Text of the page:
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Cover of Spring - Summer 2003 Issue


East Meets West

Chinese Students
Seated (from left): Wen Zhuang, Jiali Liu, Yanyan Sheng and Huili Li. Standing (from left): Yanbin Ge, Feng Xu and Yuan Xue.
The students, all female business majors, are the first group from the Anhui (pronounced Ahn-way) University of Technology in Ma'anshan. Some 20 Anhui students are expected this fall and 30 the following year, when it will expand from a business focus to all disciplines. In the first Longwood-to-Anhui exchange, some 12 Longwood students took a three-credit Chinese history and culture course at the Chinese university in 2005. The exchange is a result of Longwood's participation in the Sino-American Leadership Training Initiative (SALT), co-sponsored by the American Association of State Colleges and Universities and the Chinese Education Association for International Exchange. In 2002, the second year of the SALT program, Longwood was one of 12 U.S. colleges and universities paired with an institution in China.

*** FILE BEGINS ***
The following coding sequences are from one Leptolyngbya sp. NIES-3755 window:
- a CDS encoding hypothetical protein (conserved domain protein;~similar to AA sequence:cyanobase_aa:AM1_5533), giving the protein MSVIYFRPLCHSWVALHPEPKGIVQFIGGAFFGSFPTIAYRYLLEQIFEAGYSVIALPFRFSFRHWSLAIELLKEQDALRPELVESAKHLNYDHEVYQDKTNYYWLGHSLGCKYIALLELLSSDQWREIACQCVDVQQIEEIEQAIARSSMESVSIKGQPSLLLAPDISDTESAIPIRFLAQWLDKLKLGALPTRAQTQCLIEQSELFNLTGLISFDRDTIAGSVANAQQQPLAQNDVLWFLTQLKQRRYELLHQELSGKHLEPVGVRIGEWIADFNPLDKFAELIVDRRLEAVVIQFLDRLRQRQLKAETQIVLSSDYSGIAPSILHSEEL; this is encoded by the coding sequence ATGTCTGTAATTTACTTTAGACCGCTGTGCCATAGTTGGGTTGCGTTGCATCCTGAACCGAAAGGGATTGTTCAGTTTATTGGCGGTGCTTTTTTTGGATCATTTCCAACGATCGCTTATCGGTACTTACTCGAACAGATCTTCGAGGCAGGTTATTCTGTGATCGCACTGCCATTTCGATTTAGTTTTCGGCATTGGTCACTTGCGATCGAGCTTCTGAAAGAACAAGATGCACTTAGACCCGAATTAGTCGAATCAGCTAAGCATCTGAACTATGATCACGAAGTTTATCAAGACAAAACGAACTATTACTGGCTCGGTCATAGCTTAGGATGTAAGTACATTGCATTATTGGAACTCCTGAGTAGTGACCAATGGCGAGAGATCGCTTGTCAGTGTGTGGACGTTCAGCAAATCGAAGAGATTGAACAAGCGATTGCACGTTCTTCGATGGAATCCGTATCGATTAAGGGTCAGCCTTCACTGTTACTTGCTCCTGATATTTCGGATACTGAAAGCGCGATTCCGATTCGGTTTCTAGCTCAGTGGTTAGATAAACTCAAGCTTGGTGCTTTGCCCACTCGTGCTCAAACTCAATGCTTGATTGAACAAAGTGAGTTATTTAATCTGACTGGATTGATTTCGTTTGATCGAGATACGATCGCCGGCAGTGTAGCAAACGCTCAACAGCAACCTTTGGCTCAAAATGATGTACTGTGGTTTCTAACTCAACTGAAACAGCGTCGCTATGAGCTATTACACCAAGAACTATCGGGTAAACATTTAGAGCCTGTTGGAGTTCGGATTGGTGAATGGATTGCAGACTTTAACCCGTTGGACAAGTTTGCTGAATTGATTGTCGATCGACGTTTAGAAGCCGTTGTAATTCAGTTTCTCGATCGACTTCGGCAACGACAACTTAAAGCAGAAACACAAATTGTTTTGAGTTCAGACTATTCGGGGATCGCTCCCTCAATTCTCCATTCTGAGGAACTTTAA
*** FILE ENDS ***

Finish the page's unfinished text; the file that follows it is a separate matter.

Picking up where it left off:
Three of the Chinese students at Longwood - Huili Li, Yanyan Sheng and Jiali Liu - went home after this academic year. The others - Yanbin Ge, Feng Xu, Yuan Xue and Wen Zhuang - will return for one more year at Longwood. Feng and Wen are majoring in international trade, the others in economics. All are considered sophomores since last year was their first year at Anhui; all will return to their home university, from which they will receive their degrees, and all plan to attend graduate school.

They lived in a residence hall and ate in the dining hall. Each took 15 or 16 credit hours in the spring semester, after a 12-hour load in the fall. Several members of the Longwood community, particularly Lonnie Calhoun, director of multicultural affairs and international student services, and student Jennifer Higgins, helped acclimate them to American college life.

Following a custom for Chinese students, each has an American name. Huili is Lee, Yanyan is Apple, Jiali is Jolie, Yanbin is Persephone, Feng is Iris, Yuan is Vivian, and Wen is Tracy.